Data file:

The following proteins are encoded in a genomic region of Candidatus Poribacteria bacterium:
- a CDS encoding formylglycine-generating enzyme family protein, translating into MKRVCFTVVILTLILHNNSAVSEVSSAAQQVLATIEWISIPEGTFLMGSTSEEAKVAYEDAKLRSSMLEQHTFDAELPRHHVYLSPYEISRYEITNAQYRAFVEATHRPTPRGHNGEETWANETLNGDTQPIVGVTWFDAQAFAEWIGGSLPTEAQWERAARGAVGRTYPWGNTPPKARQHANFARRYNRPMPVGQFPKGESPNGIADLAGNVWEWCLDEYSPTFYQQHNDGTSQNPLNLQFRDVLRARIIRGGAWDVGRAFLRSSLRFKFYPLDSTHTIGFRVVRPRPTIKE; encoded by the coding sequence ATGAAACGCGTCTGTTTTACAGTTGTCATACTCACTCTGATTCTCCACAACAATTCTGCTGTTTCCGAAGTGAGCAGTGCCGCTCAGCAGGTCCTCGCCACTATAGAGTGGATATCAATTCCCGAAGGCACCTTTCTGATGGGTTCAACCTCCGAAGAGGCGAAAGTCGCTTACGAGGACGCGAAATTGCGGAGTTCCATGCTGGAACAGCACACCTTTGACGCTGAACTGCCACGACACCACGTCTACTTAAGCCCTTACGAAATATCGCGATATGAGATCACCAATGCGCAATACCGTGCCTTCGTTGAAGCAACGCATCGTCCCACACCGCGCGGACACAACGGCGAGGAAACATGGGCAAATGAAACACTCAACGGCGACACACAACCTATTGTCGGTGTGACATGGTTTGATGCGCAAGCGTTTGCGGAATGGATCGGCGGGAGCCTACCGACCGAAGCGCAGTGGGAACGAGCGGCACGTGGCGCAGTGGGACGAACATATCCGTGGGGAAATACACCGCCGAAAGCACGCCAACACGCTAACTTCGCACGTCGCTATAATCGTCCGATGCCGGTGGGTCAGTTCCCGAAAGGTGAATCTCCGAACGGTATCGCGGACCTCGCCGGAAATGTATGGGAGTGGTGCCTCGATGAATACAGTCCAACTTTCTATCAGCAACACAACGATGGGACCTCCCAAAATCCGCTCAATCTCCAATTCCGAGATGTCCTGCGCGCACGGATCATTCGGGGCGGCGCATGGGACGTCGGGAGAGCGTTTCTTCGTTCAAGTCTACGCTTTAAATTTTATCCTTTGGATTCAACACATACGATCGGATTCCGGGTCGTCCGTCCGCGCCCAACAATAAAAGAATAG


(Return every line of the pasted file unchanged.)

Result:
The following proteins are encoded in a genomic region of Candidatus Poribacteria bacterium:
- a CDS encoding formylglycine-generating enzyme family protein, translating into MKRVCFTVVILTLILHNNSAVSEVSSAAQQVLATIEWISIPEGTFLMGSTSEEAKVAYEDAKLRSSMLEQHTFDAELPRHHVYLSPYEISRYEITNAQYRAFVEATHRPTPRGHNGEETWANETLNGDTQPIVGVTWFDAQAFAEWIGGSLPTEAQWERAARGAVGRTYPWGNTPPKARQHANFARRYNRPMPVGQFPKGESPNGIADLAGNVWEWCLDEYSPTFYQQHNDGTSQNPLNLQFRDVLRARIIRGGAWDVGRAFLRSSLRFKFYPLDSTHTIGFRVVRPRPTIKE; encoded by the coding sequence ATGAAACGCGTCTGTTTTACAGTTGTCATACTCACTCTGATTCTCCACAACAATTCTGCTGTTTCCGAAGTGAGCAGTGCCGCTCAGCAGGTCCTCGCCACTATAGAGTGGATATCAATTCCCGAAGGCACCTTTCTGATGGGTTCAACCTCCGAAGAGGCGAAAGTCGCTTACGAGGACGCGAAATTGCGGAGTTCCATGCTGGAACAGCACACCTTTGACGCTGAACTGCCACGACACCACGTCTACTTAAGCCCTTACGAAATATCGCGATATGAGATCACCAATGCGCAATACCGTGCCTTCGTTGAAGCAACGCATCGTCCCACACCGCGCGGACACAACGGCGAGGAAACATGGGCAAATGAAACACTCAACGGCGACACACAACCTATTGTCGGTGTGACATGGTTTGATGCGCAAGCGTTTGCGGAATGGATCGGCGGGAGCCTACCGACCGAAGCGCAGTGGGAACGAGCGGCACGTGGCGCAGTGGGACGAACATATCCGTGGGGAAATACACCGCCGAAAGCACGCCAACACGCTAACTTCGCACGTCGCTATAATCGTCCGATGCCGGTGGGTCAGTTCCCGAAAGGTGAATCTCCGAACGGTATCGCGGACCTCGCCGGAAATGTATGGGAGTGGTGCCTCGATGAATACAGTCCAACTTTCTATCAGCAACACAACGATGGGACCTCCCAAAATCCGCTCAATCTCCAATTCCGAGATGTCCTGCGCGCACGGATCATTCGGGGCGGCGCATGGGACGTCGGGAGAGCGTTTCTTCGTTCAAGTCTACGCTTTAAATTTTATCCTTTGGATTCAACACATACGATCGGATTCCGGGTCGTCCGTCCGCGCCCAACAATAAAAGAATAG